In this case, the Supreme Court had the greatest constitution bench ever at the time, in 1967, comprising of 11 judges in total. Fundamental rights are the most vital part of the constitution. The decision was delivered in a 6:5 ratio, with the majority of the bench agreeing with the petitioners’ arguments. The majority opinion in the case was written by Subba Rao, the Chief Justice of India at the time, along with other judges. The petitioners won the majority of the votes. Sajjan Singh Vs. State of Rajasthan and Shankari Prasad v Union of India were overruled by the majority because in both these cases it was held by the supreme court that the word “amendment” does not come under the ambit of the law in article 13. They did so because they were distrustful of these decisions becoming precedent, and they were concerned that if frequent amendments continued, fundamental rights would be endangered and compromised. The Supreme Court had already upheld Parliament’s amending power prior to the Golaknath Vs. State of Punjab judgment. However, Golaknath’s case can be seen as a landmark moment in the history of this area of law. The Supreme Court has ruled that parliament cannot modify the Constitution’s fundamental rights. The majority focused on the minor note of Article 368 of the Constitution, stating that this article merely specifies the method for amending the Constitution and that, as a result, Article 368 cannot be interpreted as having absolute power over the parliament to amend the Constitution.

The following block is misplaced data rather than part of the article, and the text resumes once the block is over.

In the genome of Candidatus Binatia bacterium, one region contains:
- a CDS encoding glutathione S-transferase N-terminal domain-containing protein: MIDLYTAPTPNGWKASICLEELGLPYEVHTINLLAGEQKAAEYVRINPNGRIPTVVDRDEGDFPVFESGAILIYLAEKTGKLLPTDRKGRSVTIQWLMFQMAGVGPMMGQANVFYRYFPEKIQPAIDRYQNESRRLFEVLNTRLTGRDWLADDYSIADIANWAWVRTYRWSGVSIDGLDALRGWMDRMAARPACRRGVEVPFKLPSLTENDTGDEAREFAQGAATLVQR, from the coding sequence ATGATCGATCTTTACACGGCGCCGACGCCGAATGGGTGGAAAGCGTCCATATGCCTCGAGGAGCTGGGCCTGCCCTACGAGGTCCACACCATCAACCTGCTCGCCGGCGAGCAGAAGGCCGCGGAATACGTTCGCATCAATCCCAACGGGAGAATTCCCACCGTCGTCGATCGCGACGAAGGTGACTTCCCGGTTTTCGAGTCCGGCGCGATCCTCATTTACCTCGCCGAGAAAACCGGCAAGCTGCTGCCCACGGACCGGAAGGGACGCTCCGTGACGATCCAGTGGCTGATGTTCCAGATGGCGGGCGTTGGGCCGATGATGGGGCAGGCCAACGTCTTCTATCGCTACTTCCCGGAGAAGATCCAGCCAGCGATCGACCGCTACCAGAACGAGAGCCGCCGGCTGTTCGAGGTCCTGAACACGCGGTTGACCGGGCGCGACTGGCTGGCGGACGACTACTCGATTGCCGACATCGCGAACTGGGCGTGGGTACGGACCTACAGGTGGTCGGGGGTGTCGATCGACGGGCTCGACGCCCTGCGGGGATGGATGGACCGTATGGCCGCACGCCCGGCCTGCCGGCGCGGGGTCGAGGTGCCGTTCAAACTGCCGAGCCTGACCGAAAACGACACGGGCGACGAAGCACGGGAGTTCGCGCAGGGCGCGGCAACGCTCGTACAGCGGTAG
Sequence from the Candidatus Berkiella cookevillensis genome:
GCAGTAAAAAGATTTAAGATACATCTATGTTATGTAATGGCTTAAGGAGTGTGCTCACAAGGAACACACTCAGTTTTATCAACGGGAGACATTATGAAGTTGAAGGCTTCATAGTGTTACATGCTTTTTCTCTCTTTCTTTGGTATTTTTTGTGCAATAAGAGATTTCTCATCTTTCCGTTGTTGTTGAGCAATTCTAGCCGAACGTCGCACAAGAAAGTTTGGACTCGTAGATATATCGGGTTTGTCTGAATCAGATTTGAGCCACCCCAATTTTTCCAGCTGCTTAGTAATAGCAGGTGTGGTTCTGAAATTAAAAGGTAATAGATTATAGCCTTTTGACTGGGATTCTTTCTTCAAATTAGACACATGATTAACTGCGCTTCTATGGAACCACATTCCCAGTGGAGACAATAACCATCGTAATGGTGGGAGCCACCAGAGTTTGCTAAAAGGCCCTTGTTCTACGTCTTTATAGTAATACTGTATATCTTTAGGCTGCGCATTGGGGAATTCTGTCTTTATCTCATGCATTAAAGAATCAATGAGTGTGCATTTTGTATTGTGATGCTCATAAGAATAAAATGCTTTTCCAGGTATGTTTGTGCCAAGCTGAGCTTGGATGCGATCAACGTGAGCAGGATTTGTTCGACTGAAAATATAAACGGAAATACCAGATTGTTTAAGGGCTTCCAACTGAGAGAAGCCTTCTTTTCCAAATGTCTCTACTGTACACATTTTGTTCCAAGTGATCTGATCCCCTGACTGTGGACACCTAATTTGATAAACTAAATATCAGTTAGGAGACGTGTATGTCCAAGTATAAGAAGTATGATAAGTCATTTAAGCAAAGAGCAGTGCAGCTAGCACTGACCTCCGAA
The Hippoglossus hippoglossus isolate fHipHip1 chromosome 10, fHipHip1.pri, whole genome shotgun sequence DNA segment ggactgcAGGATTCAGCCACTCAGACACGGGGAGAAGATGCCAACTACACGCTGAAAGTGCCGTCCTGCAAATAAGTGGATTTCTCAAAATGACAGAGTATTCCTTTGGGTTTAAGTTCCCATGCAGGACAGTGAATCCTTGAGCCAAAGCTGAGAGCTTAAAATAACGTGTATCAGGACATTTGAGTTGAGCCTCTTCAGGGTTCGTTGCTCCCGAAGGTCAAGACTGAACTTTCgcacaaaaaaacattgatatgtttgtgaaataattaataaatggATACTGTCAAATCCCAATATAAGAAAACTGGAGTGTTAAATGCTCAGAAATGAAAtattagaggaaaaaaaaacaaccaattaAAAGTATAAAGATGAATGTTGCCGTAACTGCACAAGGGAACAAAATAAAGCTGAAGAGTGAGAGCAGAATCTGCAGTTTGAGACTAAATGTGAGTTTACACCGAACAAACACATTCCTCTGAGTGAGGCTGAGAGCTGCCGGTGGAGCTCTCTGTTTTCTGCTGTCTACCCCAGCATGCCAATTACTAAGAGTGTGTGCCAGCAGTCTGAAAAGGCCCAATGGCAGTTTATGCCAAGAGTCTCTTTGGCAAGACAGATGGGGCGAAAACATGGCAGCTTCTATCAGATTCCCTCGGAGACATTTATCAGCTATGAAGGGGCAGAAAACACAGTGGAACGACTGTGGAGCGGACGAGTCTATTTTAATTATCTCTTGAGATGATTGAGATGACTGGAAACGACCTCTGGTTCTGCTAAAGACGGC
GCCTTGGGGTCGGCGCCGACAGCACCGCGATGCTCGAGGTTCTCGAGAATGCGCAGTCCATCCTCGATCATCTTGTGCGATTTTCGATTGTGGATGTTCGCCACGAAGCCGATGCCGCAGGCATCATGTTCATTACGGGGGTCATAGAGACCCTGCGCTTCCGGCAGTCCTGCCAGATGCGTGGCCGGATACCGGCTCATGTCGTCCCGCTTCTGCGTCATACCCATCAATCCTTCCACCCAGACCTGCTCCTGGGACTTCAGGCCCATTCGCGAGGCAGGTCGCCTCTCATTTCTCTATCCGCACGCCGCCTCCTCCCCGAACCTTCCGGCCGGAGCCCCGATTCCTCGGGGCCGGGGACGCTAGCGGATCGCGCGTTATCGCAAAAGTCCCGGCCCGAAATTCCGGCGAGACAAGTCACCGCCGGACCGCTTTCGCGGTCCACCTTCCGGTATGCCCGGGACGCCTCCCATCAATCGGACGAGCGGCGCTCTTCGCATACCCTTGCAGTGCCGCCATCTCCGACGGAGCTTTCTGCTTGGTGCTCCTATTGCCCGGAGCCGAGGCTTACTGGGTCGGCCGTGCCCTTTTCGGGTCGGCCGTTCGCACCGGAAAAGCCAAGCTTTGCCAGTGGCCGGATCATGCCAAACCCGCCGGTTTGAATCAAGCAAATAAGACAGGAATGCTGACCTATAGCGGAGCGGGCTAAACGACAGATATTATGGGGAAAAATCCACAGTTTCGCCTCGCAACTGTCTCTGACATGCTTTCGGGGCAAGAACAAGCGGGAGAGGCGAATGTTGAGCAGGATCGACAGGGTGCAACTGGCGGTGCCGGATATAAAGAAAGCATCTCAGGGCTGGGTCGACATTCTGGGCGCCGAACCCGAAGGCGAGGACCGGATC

In the end, it was concluded by the Supreme Court that Parliament does not have the absolute power to amend the fundamental rights given under Part III of the Constitution of India. The court applied the “doctrine of prospective overruling,” which means that this new decision will take effect after this judgment and will not jeopardize previous rulings. The court argued that by depriving them of their own property, the Punjab government had violated the fundamental right to property enshrined in Article 19(f) of the Constitution. The parliament had already violated fundamental rights by misapplying article 368 of the constitution and enacting laws that violated fundamental rights. The court ruled that amending the fundamental rights is beyond the power of Parliament and cannot be altered easily. The court also said that in article 13 the word “law” will include amendments also because by making any kind of modification in law simultaneously, we are bringing in a new law. As a result, in order to protect democracy from parliament’s undemocratic activities, the majority ruled that parliament cannot modify the fundamental rights provided in Part III of the Indian Constitution. The majority of people believe that fundamental rights and natural rights are the same things. These rights are critical for a person’s growth and development.
Law concepts at Stake